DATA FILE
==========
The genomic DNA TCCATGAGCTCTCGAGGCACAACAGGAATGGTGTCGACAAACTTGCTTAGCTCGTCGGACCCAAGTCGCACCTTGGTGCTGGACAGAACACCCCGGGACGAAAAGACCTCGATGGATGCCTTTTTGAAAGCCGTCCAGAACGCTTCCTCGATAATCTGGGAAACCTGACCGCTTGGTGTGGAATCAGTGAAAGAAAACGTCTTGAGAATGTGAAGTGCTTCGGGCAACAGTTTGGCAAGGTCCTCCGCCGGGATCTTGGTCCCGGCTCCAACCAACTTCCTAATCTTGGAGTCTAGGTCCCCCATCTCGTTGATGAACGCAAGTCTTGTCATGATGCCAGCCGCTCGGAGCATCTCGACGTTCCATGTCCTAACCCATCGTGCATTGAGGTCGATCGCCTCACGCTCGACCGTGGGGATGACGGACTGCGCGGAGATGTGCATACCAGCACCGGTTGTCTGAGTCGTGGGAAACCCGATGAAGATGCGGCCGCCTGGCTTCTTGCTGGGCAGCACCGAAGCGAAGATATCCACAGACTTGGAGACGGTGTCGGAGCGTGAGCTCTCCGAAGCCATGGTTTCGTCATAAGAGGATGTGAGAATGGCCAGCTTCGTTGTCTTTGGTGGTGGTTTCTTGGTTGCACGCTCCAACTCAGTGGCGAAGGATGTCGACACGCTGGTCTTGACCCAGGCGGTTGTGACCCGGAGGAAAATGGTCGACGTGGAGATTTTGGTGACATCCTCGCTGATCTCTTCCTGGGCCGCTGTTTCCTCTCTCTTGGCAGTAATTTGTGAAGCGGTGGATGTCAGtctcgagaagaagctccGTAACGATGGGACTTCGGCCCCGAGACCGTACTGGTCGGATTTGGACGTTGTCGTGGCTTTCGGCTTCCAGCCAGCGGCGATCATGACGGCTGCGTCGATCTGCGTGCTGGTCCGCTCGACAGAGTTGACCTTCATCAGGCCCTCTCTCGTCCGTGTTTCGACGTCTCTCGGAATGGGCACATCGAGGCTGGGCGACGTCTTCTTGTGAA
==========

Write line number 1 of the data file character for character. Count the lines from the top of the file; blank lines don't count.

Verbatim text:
The genomic DNA TCCATGAGCTCTCGAGGCACAACAGGAATGGTGTCGACAAACTTGCTTAGCTCGTCGGACCCAAGTCGCACCTTGGTGCTGGACAGAACACCCCGGGACGAAAAGACCTCGATGGATGCCTTTTTGAAAGCCGTCCAGAACGCTTCCTCGATAATCTGGGAAACCTGACCGCTTGGTGTGGAATCAGTGAAAGAAAACGTCTTGAGAATGTGAAGTGCTTCGGGCAACAGTTTGGCAAGGTCCTCCGCCGGGATCTTGGTCCCGGCTCCAACCAACTTCCTAATCTTGGAGTCTAGGTCCCCCATCTCGTTGATGAACGCAAGTCTTGTCATGATGCCAGCCGCTCGGAGCATCTCGACGTTCCATGTCCTAACCCATCGTGCATTGAGGTCGATCGCCTCACGCTCGACCGTGGGGATGACGGACTGCGCGGAGATGTGCATACCAGCACCGGTTGTCTGAGTCGTGGGAAACCCGATGAAGATGCGGCCGCCTGGCTTCTTGCTGGGCAGCACCGAAGCGAAGATATCCACAGACTTGGAGACGGTGTCGGAGCGTGAGCTCTCCGAAGCCATGGTTTCGTCATAAGAGGATGTGAGAATGGCCAGCTTCGTTGTCTTTGGTGGTGGTTTCTTGGTTGCACGCTCCAACTCAGTGGCGAAGGATGTCGACACGCTGGTCTTGACCCAGGCGGTTGTGACCCGGAGGAAAATGGTCGACGTGGAGATTTTGGTGACATCCTCGCTGATCTCTTCCTGGGCCGCTGTTTCCTCTCTCTTGGCAGTAATTTGTGAAGCGGTGGATGTCAGtctcgagaagaagctccGTAACGATGGGACTTCGGCCCCGAGACCGTACTGGTCGGATTTGGACGTTGTCGTGGCTTTCGGCTTCCAGCCAGCGGCGATCATGACGGCTGCGTCGATCTGCGTGCTGGTCCGCTCGACAGAGTTGACCTTCATCAGGCCCTCTCTCGTCCGTGTTTCGACGTCTCTCGGAATGGGCACATCGAGGCTGGGCGACGTCTTCTTGTGAA